But let’s look at the pieces of the puzzle. In 1960, Calvino insists: ‘Men always count more than ideas. For me ideas have always had eyes, nose, mouth, arms and legs.’ This is too simple, and a little disingenuous, as Calvino later sees, but it is also a rough version of a truth: that in 1944 Communism for Calvino and many others meant action (‘above all I felt that at that juncture what counted was action, and the Communists were the most active and organised force’); and that even later the ‘burning questions’ (forced confessions, purges, the murder of Trotsky, the Nazi-Soviet Pact) could be discussed among colleagues as if they were not final or determining, as if the jury was still out and the verdict would come in later. ‘A perspective,’ Calvino says, ‘which turned out to be – at least vaguely – accurate’. ‘I had become involved with the problematics of Communism during Stalin’s time but for reasons that were to do with Italian history, and I had to make a constant effort to bring the Soviet Union into my frame of reference.’ Calvino is not offering this circumstance as an excuse, but he is offering it as a fact.

In another piece, he cites a Party loyalist as saying, in answer to a question about why they had waited so long to de-Stalinise, that ‘between the revolution and the truth a revolutionary always chooses revolution.’ Calvino comments (he is writing in 1980): ‘I do not think that things are like that and I do not feel that answer was acceptable. But at that time . . . our perspective on things was more or less that.’ And in a more complex, earlier statement, where regret and explanation seem to flicker on and off like warning lights, he writes of that period as one ‘when every truth had to be paid for with many lies’. Too many lies; too little truth.

At the beginning of his essay on Stalinism Calvino lists the tempting but phony positions he can’t inhabit: that he wasn’t a Stalinist at all; that he was but didn’t know what it meant; that he thought he was but really he wasn’t. He thinks there may be something to be said for all these claims, but not enough, so the position he decides to take is that he was a Stalinist but that it remains to be seen what that meant. For him and the Italians of his generation, it meant the rescue of Europe from Nazism and Fascism, it meant belonging to a movement. Compared with returning conservatisms, it appeared to be enlightened and in tune with the movement of history. It ‘possessed the power and the limitations of all great simplifications’, in Calvino’s words, and it seemed, as I have said, to offer real choices within its narrow confines. It even seemed pragmatic rather than ideological, and to meet what Calvino calls his ‘utopian desire to attain a non-ideological conception of the world’. In line with this principle Calvino says he noted, on his trip to Russia in 1952, ‘almost exclusively minimal observations of daily life’. ‘This non-monumental way of presenting the USSR seemed to me the least conformist approach,’ he says, and in many senses it was. But he is closing in on himself now.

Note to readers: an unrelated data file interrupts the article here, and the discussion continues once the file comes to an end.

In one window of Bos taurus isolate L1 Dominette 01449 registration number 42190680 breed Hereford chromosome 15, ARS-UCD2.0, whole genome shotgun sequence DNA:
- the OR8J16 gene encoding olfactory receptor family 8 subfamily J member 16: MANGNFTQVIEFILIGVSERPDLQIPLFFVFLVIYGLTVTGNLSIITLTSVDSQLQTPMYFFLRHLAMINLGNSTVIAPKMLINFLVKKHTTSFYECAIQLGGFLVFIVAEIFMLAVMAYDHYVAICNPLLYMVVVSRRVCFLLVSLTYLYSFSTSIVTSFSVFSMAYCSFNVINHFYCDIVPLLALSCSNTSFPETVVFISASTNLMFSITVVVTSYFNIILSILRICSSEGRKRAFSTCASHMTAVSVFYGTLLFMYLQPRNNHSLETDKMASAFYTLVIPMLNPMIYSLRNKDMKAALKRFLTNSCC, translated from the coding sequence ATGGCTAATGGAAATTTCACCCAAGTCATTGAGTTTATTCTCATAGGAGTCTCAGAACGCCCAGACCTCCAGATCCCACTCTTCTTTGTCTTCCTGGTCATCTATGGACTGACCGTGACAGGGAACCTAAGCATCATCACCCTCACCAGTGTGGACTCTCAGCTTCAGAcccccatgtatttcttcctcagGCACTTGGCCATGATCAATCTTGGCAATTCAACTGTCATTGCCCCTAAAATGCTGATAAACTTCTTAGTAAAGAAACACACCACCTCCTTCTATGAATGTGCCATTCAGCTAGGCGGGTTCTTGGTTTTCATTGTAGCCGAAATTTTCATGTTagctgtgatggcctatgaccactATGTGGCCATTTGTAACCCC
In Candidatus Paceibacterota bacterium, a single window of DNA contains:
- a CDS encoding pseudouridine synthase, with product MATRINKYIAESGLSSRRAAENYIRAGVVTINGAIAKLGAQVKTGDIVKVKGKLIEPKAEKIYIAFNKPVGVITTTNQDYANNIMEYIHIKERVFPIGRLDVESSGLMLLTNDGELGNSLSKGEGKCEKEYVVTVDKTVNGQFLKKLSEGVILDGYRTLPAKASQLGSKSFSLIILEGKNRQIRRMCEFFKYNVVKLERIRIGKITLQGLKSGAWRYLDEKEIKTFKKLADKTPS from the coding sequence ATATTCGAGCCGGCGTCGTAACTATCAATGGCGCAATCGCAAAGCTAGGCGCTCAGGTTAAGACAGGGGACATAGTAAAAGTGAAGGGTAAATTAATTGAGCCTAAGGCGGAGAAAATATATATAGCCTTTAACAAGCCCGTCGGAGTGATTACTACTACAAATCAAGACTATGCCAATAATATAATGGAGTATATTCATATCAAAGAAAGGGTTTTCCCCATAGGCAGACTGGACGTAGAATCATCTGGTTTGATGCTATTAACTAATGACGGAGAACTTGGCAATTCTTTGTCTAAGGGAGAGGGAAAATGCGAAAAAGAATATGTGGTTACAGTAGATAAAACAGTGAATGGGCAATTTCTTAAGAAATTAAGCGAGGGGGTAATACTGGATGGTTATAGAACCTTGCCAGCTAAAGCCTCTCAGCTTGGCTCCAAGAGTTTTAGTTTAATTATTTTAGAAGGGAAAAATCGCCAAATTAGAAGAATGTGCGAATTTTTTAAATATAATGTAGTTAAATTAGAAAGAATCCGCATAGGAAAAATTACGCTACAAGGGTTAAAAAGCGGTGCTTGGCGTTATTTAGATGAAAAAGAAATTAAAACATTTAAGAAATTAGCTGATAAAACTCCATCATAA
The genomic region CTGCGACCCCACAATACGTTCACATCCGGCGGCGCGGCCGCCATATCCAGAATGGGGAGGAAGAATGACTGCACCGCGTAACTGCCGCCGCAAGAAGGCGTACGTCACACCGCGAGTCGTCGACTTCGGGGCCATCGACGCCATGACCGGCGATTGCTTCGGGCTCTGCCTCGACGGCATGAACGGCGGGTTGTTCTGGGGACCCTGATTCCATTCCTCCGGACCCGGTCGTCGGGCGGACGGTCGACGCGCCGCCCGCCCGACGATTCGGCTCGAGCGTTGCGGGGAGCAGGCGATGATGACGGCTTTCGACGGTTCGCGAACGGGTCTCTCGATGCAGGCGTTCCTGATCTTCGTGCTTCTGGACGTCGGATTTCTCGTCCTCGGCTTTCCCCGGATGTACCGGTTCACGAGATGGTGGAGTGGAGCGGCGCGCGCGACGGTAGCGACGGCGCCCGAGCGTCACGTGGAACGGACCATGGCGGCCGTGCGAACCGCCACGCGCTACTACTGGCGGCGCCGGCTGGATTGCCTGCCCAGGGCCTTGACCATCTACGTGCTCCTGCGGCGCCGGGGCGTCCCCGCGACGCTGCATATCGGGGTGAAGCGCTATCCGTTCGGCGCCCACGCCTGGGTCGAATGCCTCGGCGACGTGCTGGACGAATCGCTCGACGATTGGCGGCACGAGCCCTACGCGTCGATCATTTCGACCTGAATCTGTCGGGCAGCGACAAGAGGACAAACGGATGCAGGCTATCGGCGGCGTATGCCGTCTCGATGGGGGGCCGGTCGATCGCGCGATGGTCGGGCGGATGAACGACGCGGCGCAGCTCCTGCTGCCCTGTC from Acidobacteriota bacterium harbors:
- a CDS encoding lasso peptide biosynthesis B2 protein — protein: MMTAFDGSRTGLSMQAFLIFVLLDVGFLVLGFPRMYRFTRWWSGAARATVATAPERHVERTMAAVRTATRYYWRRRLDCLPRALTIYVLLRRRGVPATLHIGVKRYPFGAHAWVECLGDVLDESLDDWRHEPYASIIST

In fact the real Stalinist sin I was guilty of was precisely this: in order to defend myself from a reality which I did not know, but which in some way I sensed but did not want to articulate, I collaborated with this unofficial language of mine; it presented to official hypocrisy as a picture of serenity and smiles something that was trauma and tension and torture.

There are worse sins, but Calvino has found a way of saying just where he stands, and stood.

In 1956 Calvino wrote one of his funniest and most memorable stories, ‘Becalmed in the Antilles’, in which a certain Uncle Donald tells his nephews once again the story of one of his adventures with the fleet of Sir Francis Drake. The English ship is becalmed within sight of a Spanish galleon, also unmoving. Nothing happens except lots of warlike talk. Even when one of the English sailors discovers the principle of the steamship, nothing happens, because his companions throw him overboard for having Popish ideas. Neither ship moves, the nephews clamour for an ending, but the story ends with their clamour. This looks like, and no doubt is, a fable of the Cold War, but it is also a picture of the Italian Left at the time, and ‘evidence of a state of mind’, Calvino remarks. The ways out of this stasis in Italy, he suggests, were into either revolution or reform, and he followed neither, lacking ‘the temperament and conviction to be a revolutionary’, and finding ‘reformist aims’ all too modest. ‘So although I remained friendly with both groups, I gradually whittled down the room that politics occupied in my interior space.’

In The Castle of Crossed Destinies, Calvino defines the writer at one point by means of three cards: the Knight of Swords, the Hermit and the Conjuror. But he is not inviting us to conflate these roles, or to discover some tricky balancing arrangement to keep them all in place at once. He is proposing a sequence. A writer who is a knight would be different from one who is a hermit, and the hermit would be different from the conjuror. The figure we are looking at, in his hotel room or in his library, where the ghost of a lion snoozes on the floor, is a conjuror who used to be a hermit; and who before that was a knight. The conjuror ‘obtains a certain number of effects’, Calvino says. He obtains them by remembering his former lives as well as by practising his new skills.